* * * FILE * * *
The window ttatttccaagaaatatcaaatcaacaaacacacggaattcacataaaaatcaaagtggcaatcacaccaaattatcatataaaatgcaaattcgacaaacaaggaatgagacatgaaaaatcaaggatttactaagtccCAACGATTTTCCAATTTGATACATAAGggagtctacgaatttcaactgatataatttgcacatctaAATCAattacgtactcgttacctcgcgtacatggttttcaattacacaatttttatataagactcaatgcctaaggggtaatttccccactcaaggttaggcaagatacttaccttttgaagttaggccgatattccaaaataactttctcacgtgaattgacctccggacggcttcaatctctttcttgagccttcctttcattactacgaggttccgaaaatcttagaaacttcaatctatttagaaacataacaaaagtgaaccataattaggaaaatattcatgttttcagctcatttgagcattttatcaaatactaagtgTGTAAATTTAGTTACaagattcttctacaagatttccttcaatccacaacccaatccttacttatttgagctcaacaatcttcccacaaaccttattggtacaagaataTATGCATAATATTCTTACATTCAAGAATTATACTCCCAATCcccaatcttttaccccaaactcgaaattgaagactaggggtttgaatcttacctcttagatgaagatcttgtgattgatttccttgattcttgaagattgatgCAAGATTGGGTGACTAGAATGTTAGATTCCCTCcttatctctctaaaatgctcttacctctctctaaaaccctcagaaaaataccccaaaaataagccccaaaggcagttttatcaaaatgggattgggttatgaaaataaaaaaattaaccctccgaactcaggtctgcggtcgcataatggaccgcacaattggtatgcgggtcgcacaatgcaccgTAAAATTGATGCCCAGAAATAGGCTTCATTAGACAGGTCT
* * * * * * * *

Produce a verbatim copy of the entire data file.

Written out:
The window ttatttccaagaaatatcaaatcaacaaacacacggaattcacataaaaatcaaagtggcaatcacaccaaattatcatataaaatgcaaattcgacaaacaaggaatgagacatgaaaaatcaaggatttactaagtccCAACGATTTTCCAATTTGATACATAAGggagtctacgaatttcaactgatataatttgcacatctaAATCAattacgtactcgttacctcgcgtacatggttttcaattacacaatttttatataagactcaatgcctaaggggtaatttccccactcaaggttaggcaagatacttaccttttgaagttaggccgatattccaaaataactttctcacgtgaattgacctccggacggcttcaatctctttcttgagccttcctttcattactacgaggttccgaaaatcttagaaacttcaatctatttagaaacataacaaaagtgaaccataattaggaaaatattcatgttttcagctcatttgagcattttatcaaatactaagtgTGTAAATTTAGTTACaagattcttctacaagatttccttcaatccacaacccaatccttacttatttgagctcaacaatcttcccacaaaccttattggtacaagaataTATGCATAATATTCTTACATTCAAGAATTATACTCCCAATCcccaatcttttaccccaaactcgaaattgaagactaggggtttgaatcttacctcttagatgaagatcttgtgattgatttccttgattcttgaagattgatgCAAGATTGGGTGACTAGAATGTTAGATTCCCTCcttatctctctaaaatgctcttacctctctctaaaaccctcagaaaaataccccaaaaataagccccaaaggcagttttatcaaaatgggattgggttatgaaaataaaaaaattaaccctccgaactcaggtctgcggtcgcataatggaccgcacaattggtatgcgggtcgcacaatgcaccgTAAAATTGATGCCCAGAAATAGGCTTCATTAGACAGGTCT